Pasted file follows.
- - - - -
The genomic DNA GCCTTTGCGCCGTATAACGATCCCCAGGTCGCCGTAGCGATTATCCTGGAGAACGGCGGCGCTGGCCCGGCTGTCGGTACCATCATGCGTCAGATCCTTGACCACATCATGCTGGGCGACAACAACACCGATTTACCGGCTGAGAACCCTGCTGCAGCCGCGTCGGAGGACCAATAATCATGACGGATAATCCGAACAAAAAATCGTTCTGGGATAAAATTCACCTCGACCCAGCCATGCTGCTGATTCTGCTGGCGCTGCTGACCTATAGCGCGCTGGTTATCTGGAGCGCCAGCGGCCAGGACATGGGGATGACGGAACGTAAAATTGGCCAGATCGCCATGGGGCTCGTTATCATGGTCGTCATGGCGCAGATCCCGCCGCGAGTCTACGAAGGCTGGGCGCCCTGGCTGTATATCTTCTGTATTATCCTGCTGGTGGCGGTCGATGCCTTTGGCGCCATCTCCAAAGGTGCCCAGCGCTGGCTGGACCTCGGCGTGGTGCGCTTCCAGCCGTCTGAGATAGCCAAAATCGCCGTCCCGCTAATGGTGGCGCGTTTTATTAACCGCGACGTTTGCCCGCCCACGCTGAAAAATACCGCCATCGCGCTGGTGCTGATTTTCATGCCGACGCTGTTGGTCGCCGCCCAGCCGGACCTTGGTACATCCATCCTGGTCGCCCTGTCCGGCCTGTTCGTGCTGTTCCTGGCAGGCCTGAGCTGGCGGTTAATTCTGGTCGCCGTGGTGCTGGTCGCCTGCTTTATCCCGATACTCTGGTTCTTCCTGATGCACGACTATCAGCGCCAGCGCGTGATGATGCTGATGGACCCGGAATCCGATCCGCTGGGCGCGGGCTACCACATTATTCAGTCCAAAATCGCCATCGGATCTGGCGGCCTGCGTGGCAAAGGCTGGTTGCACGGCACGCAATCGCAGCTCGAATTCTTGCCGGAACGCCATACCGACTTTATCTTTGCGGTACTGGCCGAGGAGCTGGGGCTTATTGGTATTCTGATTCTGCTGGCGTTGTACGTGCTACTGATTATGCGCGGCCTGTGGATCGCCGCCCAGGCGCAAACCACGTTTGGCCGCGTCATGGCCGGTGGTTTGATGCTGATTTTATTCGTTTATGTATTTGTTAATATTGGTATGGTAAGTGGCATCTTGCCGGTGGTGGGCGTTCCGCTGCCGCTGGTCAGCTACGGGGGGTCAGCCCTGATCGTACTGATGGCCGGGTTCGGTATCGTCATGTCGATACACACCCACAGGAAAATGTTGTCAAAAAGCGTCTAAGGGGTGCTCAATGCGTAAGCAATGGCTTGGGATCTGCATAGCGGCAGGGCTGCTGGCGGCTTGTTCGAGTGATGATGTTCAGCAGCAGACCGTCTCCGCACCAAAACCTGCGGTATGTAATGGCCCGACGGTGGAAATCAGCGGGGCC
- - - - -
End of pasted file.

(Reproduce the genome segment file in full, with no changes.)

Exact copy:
The genomic DNA GCCTTTGCGCCGTATAACGATCCCCAGGTCGCCGTAGCGATTATCCTGGAGAACGGCGGCGCTGGCCCGGCTGTCGGTACCATCATGCGTCAGATCCTTGACCACATCATGCTGGGCGACAACAACACCGATTTACCGGCTGAGAACCCTGCTGCAGCCGCGTCGGAGGACCAATAATCATGACGGATAATCCGAACAAAAAATCGTTCTGGGATAAAATTCACCTCGACCCAGCCATGCTGCTGATTCTGCTGGCGCTGCTGACCTATAGCGCGCTGGTTATCTGGAGCGCCAGCGGCCAGGACATGGGGATGACGGAACGTAAAATTGGCCAGATCGCCATGGGGCTCGTTATCATGGTCGTCATGGCGCAGATCCCGCCGCGAGTCTACGAAGGCTGGGCGCCCTGGCTGTATATCTTCTGTATTATCCTGCTGGTGGCGGTCGATGCCTTTGGCGCCATCTCCAAAGGTGCCCAGCGCTGGCTGGACCTCGGCGTGGTGCGCTTCCAGCCGTCTGAGATAGCCAAAATCGCCGTCCCGCTAATGGTGGCGCGTTTTATTAACCGCGACGTTTGCCCGCCCACGCTGAAAAATACCGCCATCGCGCTGGTGCTGATTTTCATGCCGACGCTGTTGGTCGCCGCCCAGCCGGACCTTGGTACATCCATCCTGGTCGCCCTGTCCGGCCTGTTCGTGCTGTTCCTGGCAGGCCTGAGCTGGCGGTTAATTCTGGTCGCCGTGGTGCTGGTCGCCTGCTTTATCCCGATACTCTGGTTCTTCCTGATGCACGACTATCAGCGCCAGCGCGTGATGATGCTGATGGACCCGGAATCCGATCCGCTGGGCGCGGGCTACCACATTATTCAGTCCAAAATCGCCATCGGATCTGGCGGCCTGCGTGGCAAAGGCTGGTTGCACGGCACGCAATCGCAGCTCGAATTCTTGCCGGAACGCCATACCGACTTTATCTTTGCGGTACTGGCCGAGGAGCTGGGGCTTATTGGTATTCTGATTCTGCTGGCGTTGTACGTGCTACTGATTATGCGCGGCCTGTGGATCGCCGCCCAGGCGCAAACCACGTTTGGCCGCGTCATGGCCGGTGGTTTGATGCTGATTTTATTCGTTTATGTATTTGTTAATATTGGTATGGTAAGTGGCATCTTGCCGGTGGTGGGCGTTCCGCTGCCGCTGGTCAGCTACGGGGGGTCAGCCCTGATCGTACTGATGGCCGGGTTCGGTATCGTCATGTCGATACACACCCACAGGAAAATGTTGTCAAAAAGCGTCTAAGGGGTGCTCAATGCGTAAGCAATGGCTTGGGATCTGCATAGCGGCAGGGCTGCTGGCGGCTTGTTCGAGTGATGATGTTCAGCAGCAGACCGTCTCCGCACCAAAACCTGCGGTATGTAATGGCCCGACGGTGGAAATCAGCGGGGCC